Innovation Has Nothing To Do With Age
Drue Ray, VP of SimplyHome, is passionate about independent living. She says, "I have shared with you all my belief that disabilities shouldn't preclude independence. But, in reading this article, it helped me understand why, even though I believed this since the ripe old age of 13, it took an additional 30 years to begin to understand how this could be accomplished. Makes the work we do together all the more exciting when I look at our collective potential!!"
Take a look at the article that helped her understand how independence can be accomplished and why innovation really does not have anything to do with age.
Mar 9, 2015
A lot of people assume that establishing a culture of innovation would require bringing in young people. They are wrong. Innovation has nothing to do with age.I was delighted to read this statement of John Levis, global chief Innovation officer of Deloitte Touche Tohmatsu Limited, in the Wall Street Journal last week, which really supports my own view and experience in practice.
Lewis states: "We get out-of-the box ideas from all generations. What was important was convincing others that it’s OK to risk failure, that trying out new ideas that fail is even a positive. As I said earlier, for an organization to have a culture of innovation, the talent and performance model should not only tolerate experimentation and failure, but also reward those who advance innovative thinking, regardless of the outcome".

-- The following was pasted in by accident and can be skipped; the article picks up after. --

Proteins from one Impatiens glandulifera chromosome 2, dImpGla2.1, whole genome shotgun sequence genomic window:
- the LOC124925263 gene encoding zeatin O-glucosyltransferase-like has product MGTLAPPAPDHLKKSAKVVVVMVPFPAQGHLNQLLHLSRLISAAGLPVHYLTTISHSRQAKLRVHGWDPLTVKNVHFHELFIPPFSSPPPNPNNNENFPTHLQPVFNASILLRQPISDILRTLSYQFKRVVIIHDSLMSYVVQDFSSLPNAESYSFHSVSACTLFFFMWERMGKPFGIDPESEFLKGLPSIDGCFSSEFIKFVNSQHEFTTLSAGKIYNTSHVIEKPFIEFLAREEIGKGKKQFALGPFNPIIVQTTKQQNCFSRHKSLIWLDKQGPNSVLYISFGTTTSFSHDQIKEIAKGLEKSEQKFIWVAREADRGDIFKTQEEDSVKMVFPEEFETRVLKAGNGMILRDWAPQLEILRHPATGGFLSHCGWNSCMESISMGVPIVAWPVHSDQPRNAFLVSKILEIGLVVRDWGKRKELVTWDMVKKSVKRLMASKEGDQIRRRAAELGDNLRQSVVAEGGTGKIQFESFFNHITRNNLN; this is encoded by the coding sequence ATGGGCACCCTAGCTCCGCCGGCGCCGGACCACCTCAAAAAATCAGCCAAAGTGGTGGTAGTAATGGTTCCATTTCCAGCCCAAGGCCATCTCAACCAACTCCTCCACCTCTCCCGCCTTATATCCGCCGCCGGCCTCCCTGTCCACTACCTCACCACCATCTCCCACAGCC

The view that innovation has nothing to do with age is supported by research of Benjamin Jones of Northwestern University. He states that a 55-year-old and even a 65-year-old have significantly more innovation potential than a 25-year-old. He based his conclusions on data on Nobel Prize winners and great inventors.
The proof of the pudding is in the eating. I am 55 and have been working for around 30 years now. When I reflect on my personal skills of being innovative and leading innovation, I think I even became a better innovator when growing older, for three reasons:
1. I had to learn the patterns before breaking them. As junior manager in the food industry I was very eager to learn at the companies I worked for. I learned what made them successful in the past. And to be effective, I adapted myself to "how things are done around here". Only as I got older I dared to challenge and break these patterns at the companies I worked for.
2. I learned from my failures. Breaking patterns wasn't always successful of course. I learned continously from my mistakes though. This created a far better business compass of what will work and what will not. Of course I am still wrong, but less than I used to be :-).
3. Grey hair helps convincing. In organizations you can invent alone but you can't innovate alone. You need a lot of others in an organization to get from an idea to the market. And it takes an awful lot of time too. Getting older and growing grey hair helped me in getting the confidence of others to follow me and my innovative method. So what about you? Are you getting also a better innovator with age?